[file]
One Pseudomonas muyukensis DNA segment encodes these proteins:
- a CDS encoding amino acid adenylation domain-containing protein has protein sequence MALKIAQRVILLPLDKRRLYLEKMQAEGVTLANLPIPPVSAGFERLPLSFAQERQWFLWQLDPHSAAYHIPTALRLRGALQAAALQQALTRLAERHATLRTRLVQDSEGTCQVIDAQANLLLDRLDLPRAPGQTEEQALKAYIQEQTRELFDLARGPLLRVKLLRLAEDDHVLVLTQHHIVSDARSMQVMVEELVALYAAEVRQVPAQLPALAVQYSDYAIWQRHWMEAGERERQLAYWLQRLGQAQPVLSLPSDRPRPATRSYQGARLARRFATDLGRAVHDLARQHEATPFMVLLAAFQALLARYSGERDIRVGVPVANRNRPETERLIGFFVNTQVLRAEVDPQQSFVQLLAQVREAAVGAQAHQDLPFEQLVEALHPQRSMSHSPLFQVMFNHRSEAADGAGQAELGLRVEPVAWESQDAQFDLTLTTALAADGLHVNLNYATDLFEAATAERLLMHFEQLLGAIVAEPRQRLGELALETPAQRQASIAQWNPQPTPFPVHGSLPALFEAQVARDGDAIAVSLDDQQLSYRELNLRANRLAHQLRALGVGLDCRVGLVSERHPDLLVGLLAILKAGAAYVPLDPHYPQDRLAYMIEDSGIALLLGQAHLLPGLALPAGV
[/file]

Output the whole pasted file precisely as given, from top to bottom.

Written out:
One Pseudomonas muyukensis DNA segment encodes these proteins:
- a CDS encoding amino acid adenylation domain-containing protein has protein sequence MALKIAQRVILLPLDKRRLYLEKMQAEGVTLANLPIPPVSAGFERLPLSFAQERQWFLWQLDPHSAAYHIPTALRLRGALQAAALQQALTRLAERHATLRTRLVQDSEGTCQVIDAQANLLLDRLDLPRAPGQTEEQALKAYIQEQTRELFDLARGPLLRVKLLRLAEDDHVLVLTQHHIVSDARSMQVMVEELVALYAAEVRQVPAQLPALAVQYSDYAIWQRHWMEAGERERQLAYWLQRLGQAQPVLSLPSDRPRPATRSYQGARLARRFATDLGRAVHDLARQHEATPFMVLLAAFQALLARYSGERDIRVGVPVANRNRPETERLIGFFVNTQVLRAEVDPQQSFVQLLAQVREAAVGAQAHQDLPFEQLVEALHPQRSMSHSPLFQVMFNHRSEAADGAGQAELGLRVEPVAWESQDAQFDLTLTTALAADGLHVNLNYATDLFEAATAERLLMHFEQLLGAIVAEPRQRLGELALETPAQRQASIAQWNPQPTPFPVHGSLPALFEAQVARDGDAIAVSLDDQQLSYRELNLRANRLAHQLRALGVGLDCRVGLVSERHPDLLVGLLAILKAGAAYVPLDPHYPQDRLAYMIEDSGIALLLGQAHLLPGLALPAGV